The ICSE 97 Tutorials program provides conference participants with the opportunity to gain new insights, knowledge, and skills in a broad range of areas in the field of software engineering. Tutorial topics are expected to cover a wide range, from practical guidelines, standards, and surveys to academic and theoretical issues. The topics are not limited to past ICSE Tutorial offerings. Participants at tutorials include software professionals (developers, designers, testers, analysts, and managers), teachers and researchers in software engineering, and professionals in other areas seeking to gain a better understanding of how to apply software engineering technologies to their specialties.
Tutorials are intended to cover a wide range of topics. In the past they have included introductions and overviews of software engineering methods and processes, techniques for specific phases of the process, new methodologies, formal approaches, theoretical issues, different application areas, assessment approaches and techniques, requirements analysis techniques, design methodologies, user interface development software, multimedia, computer supported cooperative work and groupware, participatory design, teaching software engineering, software documentation, cost/benefit analysis, legal issues, and standards. Tutorials on these and other topics broadly related to software engineering are solicited. To broaden the scope of ICSE tutorials, topics of current interest to professionals (e.g. WWW authoring, Java applications, C++, CORBA, Windows NT) are especially encouraged.
There will be tutorials of different durations, different scopes, and for different experience levels.
Each tutorial is designed to be a half day or a full day in duration. Half-day tutorials are 3 hours long (not including breaks). Full-day tutorials are 6 hours long (not including breaks).
Tutorials will range in scope from survey of many topics to in-depth study of one or a few topics.
Each tutorial is designed for one of three audience experience levels:
Tutorial proposals will be evaluated on the basis of their estimated benefit for prospective participants and on their fit within the tutorials program as a whole. Factors to be considered include: relevance, timeliness, importance, and audience appeal; suitability for presentation in a half-day or full-day tutorial format; use of presentation methods that offer participants direct experience with the material being taught; and past experience and qualifications of the instructors. Selection is also based on the overall distribution of topics, approaches (overview, theory, methodology, how-to), audience experience levels, and specialties of the intended audiences. Thus, not all tutorials of technical merit can be accommodated within the tutorials program.
Submissions for ICSE 97 tutorials must include the following four documents:
Prepare a proposal, no longer than 10 pages, for review purposes. The proposal should be a clearly written specification of the tutorial. It should:
If the proposed tutorial has been given previously, the proposal should include a brief history of where the tutorial has been given and how it will be modified for ICSE 97. In addition, if the tutorial has been given at a previous ICSE, the proposal should tell how changes to the tutorial will address comments from previous attendees.
Prepare a two-page summary suitable for publication in the ICSE 97 Conference Proceedings. The summary should provide a descriptive statement of the content of the tutorial. It must be in the Conference Proceedings format, and must contain the title, authors, contact information, keywords, abstract, body, and references.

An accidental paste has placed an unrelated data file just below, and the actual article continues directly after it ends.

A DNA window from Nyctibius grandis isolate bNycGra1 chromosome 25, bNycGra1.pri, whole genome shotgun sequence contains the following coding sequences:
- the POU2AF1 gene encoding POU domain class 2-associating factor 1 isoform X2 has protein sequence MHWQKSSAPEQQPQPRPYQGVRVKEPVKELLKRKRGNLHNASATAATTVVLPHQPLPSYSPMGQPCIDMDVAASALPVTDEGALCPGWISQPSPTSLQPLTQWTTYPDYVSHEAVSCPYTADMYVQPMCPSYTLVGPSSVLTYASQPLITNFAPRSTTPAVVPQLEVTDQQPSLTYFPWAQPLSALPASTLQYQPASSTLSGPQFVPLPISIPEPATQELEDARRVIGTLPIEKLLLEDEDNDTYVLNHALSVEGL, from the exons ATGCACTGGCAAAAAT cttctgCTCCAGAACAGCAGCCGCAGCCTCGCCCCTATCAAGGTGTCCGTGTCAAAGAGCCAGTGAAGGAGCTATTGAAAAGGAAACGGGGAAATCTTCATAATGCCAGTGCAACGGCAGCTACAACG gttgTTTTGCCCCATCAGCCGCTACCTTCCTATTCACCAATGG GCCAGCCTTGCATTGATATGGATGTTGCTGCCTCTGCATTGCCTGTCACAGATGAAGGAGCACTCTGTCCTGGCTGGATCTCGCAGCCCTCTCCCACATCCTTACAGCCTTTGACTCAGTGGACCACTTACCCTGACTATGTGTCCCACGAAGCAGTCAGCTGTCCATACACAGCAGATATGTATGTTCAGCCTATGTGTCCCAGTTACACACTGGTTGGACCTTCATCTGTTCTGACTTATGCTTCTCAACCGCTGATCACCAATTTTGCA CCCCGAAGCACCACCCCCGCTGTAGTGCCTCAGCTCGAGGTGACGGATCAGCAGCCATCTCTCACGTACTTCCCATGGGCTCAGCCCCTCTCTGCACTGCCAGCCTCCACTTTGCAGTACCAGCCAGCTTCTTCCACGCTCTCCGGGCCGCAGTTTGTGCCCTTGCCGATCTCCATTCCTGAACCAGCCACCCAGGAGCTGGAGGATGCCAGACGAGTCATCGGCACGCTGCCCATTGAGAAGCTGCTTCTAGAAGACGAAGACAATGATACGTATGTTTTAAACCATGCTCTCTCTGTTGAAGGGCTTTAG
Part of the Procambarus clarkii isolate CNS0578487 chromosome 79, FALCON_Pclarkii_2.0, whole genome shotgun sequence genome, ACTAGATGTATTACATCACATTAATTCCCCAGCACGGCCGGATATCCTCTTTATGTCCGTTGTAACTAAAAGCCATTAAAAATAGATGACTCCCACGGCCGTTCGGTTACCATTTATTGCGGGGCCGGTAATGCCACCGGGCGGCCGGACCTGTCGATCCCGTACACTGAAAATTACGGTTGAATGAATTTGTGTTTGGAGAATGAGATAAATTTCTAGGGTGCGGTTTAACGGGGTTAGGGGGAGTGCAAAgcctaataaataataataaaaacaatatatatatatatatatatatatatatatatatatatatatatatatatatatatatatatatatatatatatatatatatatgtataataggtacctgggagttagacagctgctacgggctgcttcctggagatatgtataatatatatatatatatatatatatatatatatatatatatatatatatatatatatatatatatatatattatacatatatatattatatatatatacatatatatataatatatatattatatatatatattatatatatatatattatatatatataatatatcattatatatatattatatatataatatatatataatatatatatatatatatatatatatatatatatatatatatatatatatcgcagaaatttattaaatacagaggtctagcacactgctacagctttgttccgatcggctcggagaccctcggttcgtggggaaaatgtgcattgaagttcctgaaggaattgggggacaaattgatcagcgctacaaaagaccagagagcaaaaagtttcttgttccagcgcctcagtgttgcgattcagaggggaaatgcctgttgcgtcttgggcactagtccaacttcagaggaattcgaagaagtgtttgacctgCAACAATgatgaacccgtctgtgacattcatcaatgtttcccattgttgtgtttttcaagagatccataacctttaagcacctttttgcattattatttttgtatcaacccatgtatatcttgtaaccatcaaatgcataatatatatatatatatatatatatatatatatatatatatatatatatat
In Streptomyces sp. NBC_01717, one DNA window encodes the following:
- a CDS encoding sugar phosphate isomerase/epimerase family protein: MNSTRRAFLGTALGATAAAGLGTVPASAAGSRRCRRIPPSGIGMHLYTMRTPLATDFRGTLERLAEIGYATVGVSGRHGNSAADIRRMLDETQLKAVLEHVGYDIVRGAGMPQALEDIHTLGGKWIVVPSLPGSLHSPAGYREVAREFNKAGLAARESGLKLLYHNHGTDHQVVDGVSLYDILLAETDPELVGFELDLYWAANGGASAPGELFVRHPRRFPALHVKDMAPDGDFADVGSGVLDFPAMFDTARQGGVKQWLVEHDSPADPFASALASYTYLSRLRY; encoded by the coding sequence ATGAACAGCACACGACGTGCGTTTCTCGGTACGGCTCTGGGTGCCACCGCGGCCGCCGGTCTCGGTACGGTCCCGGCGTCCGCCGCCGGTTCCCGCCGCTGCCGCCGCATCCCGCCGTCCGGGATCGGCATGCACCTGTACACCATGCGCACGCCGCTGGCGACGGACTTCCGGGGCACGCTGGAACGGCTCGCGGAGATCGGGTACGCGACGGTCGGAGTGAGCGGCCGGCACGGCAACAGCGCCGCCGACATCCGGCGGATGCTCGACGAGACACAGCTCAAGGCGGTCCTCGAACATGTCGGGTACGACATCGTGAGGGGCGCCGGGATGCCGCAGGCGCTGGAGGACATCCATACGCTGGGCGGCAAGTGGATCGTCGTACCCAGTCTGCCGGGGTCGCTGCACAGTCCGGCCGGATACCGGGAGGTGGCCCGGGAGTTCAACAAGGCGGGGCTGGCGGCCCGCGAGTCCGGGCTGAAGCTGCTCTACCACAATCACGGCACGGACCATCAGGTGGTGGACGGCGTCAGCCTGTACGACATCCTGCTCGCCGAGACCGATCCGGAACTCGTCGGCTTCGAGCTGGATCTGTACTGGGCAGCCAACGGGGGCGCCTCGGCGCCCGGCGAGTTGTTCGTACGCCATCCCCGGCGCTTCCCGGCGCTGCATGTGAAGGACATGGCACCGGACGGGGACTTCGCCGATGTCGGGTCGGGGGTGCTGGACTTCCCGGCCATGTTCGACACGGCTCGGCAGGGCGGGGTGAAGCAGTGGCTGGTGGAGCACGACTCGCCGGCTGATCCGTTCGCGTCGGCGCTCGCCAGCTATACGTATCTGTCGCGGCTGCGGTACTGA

Prepare a description of the tutorial suitable for inclusion in the ICSE 97 Advance Program. It should guide potential participants in deciding whether to take the tutorial. The description should consist of four paragraphs, as follows:
Prepare a list of requirements for running the tutorial. Include any supplies required for each participant, restrictions or conditions on offering the tutorial, and other information that the review committee should know in considering the proposal.
Instructors will be notified of acceptance or rejection by the end of November 1996. Acceptance is conditional upon the instructors' compliance with deadlines and requirements.
Summaries of accepted tutorials will be published in the ICSE 97 Proceedings.
The primary instructor of each accepted tutorial will receive an Author Kit with detailed instructions on how to submit camera-ready and electronic materials for publication. These materials are due on 24 February 1997.
Instructors of accepted tutorials will also receive detailed format requirements for preparation of camera-ready versions of their tutorial notes. The notes are also due on 24 February 1997.
Instructors should prepare course material specifically for the ICSE 97 tutorial session. Presentation materials used by the instructor for other courses or projects must be reworked within the guidelines described in the Author Kit.
Attendees at previous ICSEs have indicated that the tutorial notes are a valuable benefit of taking a tutorial. Consequently, proposed tutorials are accepted contingent upon receipt of high-quality tutorial notes. The notes should serve as reference materials for attendees and should support the presentation of material during the tutorial. The tutorial notes should include:
Instructors must sign a release form giving ICSE 97 one-time only permission to utilize the notes for tutorial participants and to dispose of any surplus notes at the conference.
Please follow the steps in this checklist to ensure completeness of your submission.
Technical University of Vienna
Distributed Systems Department
A-1040 Vienna, Austria
Software Engineering Institute
Carnegie Mellon University
Pittsburgh, Pennsylvania 15213 USA